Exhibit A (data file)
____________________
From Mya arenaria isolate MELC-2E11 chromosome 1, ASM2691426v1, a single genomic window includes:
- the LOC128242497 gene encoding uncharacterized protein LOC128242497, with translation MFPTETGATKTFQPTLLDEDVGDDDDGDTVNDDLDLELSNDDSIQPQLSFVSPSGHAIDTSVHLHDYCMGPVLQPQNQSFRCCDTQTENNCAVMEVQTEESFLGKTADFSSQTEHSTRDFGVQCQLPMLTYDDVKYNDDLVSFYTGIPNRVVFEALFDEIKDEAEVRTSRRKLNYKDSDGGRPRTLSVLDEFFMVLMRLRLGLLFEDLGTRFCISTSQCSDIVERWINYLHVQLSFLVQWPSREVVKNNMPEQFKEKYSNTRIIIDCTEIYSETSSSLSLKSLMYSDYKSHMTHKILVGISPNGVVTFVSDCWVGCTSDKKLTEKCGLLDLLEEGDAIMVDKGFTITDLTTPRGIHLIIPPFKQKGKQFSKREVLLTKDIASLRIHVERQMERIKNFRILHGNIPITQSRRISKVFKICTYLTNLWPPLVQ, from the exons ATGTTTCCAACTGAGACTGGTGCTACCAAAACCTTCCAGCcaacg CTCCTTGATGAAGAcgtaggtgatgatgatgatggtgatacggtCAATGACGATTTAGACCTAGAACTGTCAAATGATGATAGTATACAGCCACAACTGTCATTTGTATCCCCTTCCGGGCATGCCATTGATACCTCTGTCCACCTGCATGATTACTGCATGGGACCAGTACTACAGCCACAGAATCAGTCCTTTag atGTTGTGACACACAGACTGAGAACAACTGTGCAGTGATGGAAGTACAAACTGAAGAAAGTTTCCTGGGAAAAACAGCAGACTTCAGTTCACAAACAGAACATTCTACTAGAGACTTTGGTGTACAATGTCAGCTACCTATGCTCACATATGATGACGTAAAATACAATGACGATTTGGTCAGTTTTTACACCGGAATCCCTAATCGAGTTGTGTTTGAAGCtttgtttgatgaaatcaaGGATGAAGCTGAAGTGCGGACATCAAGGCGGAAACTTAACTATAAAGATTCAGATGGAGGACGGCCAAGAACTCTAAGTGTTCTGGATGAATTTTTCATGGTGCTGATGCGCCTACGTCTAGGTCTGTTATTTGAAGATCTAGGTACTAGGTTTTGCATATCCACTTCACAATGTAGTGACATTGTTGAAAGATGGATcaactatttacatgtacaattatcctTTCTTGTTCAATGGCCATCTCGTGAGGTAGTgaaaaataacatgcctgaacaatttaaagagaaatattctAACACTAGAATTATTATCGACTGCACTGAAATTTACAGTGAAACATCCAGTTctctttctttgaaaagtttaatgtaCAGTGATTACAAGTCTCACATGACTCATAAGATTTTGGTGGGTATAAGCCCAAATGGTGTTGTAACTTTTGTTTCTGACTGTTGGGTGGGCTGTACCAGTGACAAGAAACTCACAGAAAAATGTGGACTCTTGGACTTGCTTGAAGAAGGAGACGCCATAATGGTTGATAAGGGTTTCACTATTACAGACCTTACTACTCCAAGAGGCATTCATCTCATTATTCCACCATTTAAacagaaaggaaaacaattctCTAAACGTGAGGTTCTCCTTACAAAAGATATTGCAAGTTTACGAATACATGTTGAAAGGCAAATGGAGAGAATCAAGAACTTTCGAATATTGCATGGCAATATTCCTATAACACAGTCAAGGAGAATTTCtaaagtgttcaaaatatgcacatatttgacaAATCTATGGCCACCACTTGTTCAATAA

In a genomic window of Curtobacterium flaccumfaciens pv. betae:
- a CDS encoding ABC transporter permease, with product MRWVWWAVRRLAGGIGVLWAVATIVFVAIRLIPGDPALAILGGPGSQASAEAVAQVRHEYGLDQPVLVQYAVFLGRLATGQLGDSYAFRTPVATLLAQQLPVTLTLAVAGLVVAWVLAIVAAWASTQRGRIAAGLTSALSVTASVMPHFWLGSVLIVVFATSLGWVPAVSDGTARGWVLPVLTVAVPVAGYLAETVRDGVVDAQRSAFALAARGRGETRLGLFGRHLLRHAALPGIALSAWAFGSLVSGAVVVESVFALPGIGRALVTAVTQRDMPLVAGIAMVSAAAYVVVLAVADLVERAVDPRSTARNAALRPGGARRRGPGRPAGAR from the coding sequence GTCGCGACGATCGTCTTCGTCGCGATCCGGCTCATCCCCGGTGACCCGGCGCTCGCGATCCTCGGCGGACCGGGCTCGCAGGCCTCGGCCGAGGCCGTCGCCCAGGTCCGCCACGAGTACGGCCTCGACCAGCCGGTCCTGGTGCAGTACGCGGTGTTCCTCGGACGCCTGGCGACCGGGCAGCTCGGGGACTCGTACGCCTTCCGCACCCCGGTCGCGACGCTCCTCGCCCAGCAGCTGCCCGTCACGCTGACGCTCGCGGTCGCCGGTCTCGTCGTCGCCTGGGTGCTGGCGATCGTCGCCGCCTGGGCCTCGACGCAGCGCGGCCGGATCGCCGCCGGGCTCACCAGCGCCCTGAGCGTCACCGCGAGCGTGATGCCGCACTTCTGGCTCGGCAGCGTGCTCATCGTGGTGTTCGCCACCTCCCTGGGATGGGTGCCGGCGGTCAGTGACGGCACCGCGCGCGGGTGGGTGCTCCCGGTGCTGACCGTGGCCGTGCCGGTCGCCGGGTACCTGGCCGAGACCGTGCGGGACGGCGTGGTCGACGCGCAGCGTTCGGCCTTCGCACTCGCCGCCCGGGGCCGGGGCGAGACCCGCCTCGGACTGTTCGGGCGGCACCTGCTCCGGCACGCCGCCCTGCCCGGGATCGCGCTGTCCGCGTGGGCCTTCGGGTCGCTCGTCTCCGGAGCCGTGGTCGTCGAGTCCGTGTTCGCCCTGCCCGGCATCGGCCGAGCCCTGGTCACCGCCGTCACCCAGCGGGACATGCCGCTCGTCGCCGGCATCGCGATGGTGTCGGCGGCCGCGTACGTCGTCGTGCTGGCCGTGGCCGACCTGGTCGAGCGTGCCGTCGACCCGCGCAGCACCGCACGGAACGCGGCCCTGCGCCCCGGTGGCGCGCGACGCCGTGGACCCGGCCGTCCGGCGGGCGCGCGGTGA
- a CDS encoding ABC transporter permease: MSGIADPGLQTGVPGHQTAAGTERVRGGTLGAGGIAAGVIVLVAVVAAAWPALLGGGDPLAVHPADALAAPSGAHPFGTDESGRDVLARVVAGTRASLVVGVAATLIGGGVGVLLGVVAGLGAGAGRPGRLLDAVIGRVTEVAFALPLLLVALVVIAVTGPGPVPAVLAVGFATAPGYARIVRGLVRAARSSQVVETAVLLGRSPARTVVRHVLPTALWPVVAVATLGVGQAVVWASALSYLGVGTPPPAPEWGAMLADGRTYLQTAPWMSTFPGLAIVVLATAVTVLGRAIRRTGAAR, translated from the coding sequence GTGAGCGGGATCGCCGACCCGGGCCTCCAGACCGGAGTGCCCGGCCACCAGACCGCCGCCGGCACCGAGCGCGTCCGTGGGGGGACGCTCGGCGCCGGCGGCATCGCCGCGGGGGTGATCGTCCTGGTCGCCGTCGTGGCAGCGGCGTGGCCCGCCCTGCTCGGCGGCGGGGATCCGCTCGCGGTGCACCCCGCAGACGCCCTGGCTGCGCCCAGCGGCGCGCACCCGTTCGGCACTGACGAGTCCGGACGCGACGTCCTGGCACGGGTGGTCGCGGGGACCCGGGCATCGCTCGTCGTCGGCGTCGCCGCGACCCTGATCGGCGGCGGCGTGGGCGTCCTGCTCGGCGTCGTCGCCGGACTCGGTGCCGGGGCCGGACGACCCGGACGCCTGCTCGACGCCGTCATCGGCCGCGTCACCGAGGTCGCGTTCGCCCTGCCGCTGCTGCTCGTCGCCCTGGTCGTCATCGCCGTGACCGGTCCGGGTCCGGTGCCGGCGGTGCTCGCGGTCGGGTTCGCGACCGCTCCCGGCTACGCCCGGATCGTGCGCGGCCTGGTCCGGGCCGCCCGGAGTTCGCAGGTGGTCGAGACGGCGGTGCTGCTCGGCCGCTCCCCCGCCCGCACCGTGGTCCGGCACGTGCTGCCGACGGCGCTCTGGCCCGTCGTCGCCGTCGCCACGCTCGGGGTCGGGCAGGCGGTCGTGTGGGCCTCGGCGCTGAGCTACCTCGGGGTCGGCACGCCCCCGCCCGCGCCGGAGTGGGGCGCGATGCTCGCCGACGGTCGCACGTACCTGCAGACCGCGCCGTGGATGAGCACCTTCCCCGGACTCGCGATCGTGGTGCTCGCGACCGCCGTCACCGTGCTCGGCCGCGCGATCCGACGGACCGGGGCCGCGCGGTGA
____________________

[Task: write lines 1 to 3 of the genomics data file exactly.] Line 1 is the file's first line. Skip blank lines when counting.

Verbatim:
From Mya arenaria isolate MELC-2E11 chromosome 1, ASM2691426v1, a single genomic window includes:
- the LOC128242497 gene encoding uncharacterized protein LOC128242497, with translation MFPTETGATKTFQPTLLDEDVGDDDDGDTVNDDLDLELSNDDSIQPQLSFVSPSGHAIDTSVHLHDYCMGPVLQPQNQSFRCCDTQTENNCAVMEVQTEESFLGKTADFSSQTEHSTRDFGVQCQLPMLTYDDVKYNDDLVSFYTGIPNRVVFEALFDEIKDEAEVRTSRRKLNYKDSDGGRPRTLSVLDEFFMVLMRLRLGLLFEDLGTRFCISTSQCSDIVERWINYLHVQLSFLVQWPSREVVKNNMPEQFKEKYSNTRIIIDCTEIYSETSSSLSLKSLMYSDYKSHMTHKILVGISPNGVVTFVSDCWVGCTSDKKLTEKCGLLDLLEEGDAIMVDKGFTITDLTTPRGIHLIIPPFKQKGKQFSKREVLLTKDIASLRIHVERQMERIKNFRILHGNIPITQSRRISKVFKICTYLTNLWPPLVQ, from the exons ATGTTTCCAACTGAGACTGGTGCTACCAAAACCTTCCAGCcaacg CTCCTTGATGAAGAcgtaggtgatgatgatgatggtgatacggtCAATGACGATTTAGACCTAGAACTGTCAAATGATGATAGTATACAGCCACAACTGTCATTTGTATCCCCTTCCGGGCATGCCATTGATACCTCTGTCCACCTGCATGATTACTGCATGGGACCAGTACTACAGCCACAGAATCAGTCCTTTag atGTTGTGACACACAGACTGAGAACAACTGTGCAGTGATGGAAGTACAAACTGAAGAAAGTTTCCTGGGAAAAACAGCAGACTTCAGTTCACAAACAGAACATTCTACTAGAGACTTTGGTGTACAATGTCAGCTACCTATGCTCACATATGATGACGTAAAATACAATGACGATTTGGTCAGTTTTTACACCGGAATCCCTAATCGAGTTGTGTTTGAAGCtttgtttgatgaaatcaaGGATGAAGCTGAAGTGCGGACATCAAGGCGGAAACTTAACTATAAAGATTCAGATGGAGGACGGCCAAGAACTCTAAGTGTTCTGGATGAATTTTTCATGGTGCTGATGCGCCTACGTCTAGGTCTGTTATTTGAAGATCTAGGTACTAGGTTTTGCATATCCACTTCACAATGTAGTGACATTGTTGAAAGATGGATcaactatttacatgtacaattatcctTTCTTGTTCAATGGCCATCTCGTGAGGTAGTgaaaaataacatgcctgaacaatttaaagagaaatattctAACACTAGAATTATTATCGACTGCACTGAAATTTACAGTGAAACATCCAGTTctctttctttgaaaagtttaatgtaCAGTGATTACAAGTCTCACATGACTCATAAGATTTTGGTGGGTATAAGCCCAAATGGTGTTGTAACTTTTGTTTCTGACTGTTGGGTGGGCTGTACCAGTGACAAGAAACTCACAGAAAAATGTGGACTCTTGGACTTGCTTGAAGAAGGAGACGCCATAATGGTTGATAAGGGTTTCACTATTACAGACCTTACTACTCCAAGAGGCATTCATCTCATTATTCCACCATTTAAacagaaaggaaaacaattctCTAAACGTGAGGTTCTCCTTACAAAAGATATTGCAAGTTTACGAATACATGTTGAAAGGCAAATGGAGAGAATCAAGAACTTTCGAATATTGCATGGCAATATTCCTATAACACAGTCAAGGAGAATTTCtaaagtgttcaaaatatgcacatatttgacaAATCTATGGCCACCACTTGTTCAATAA

In a genomic window of Curtobacterium flaccumfaciens pv. betae: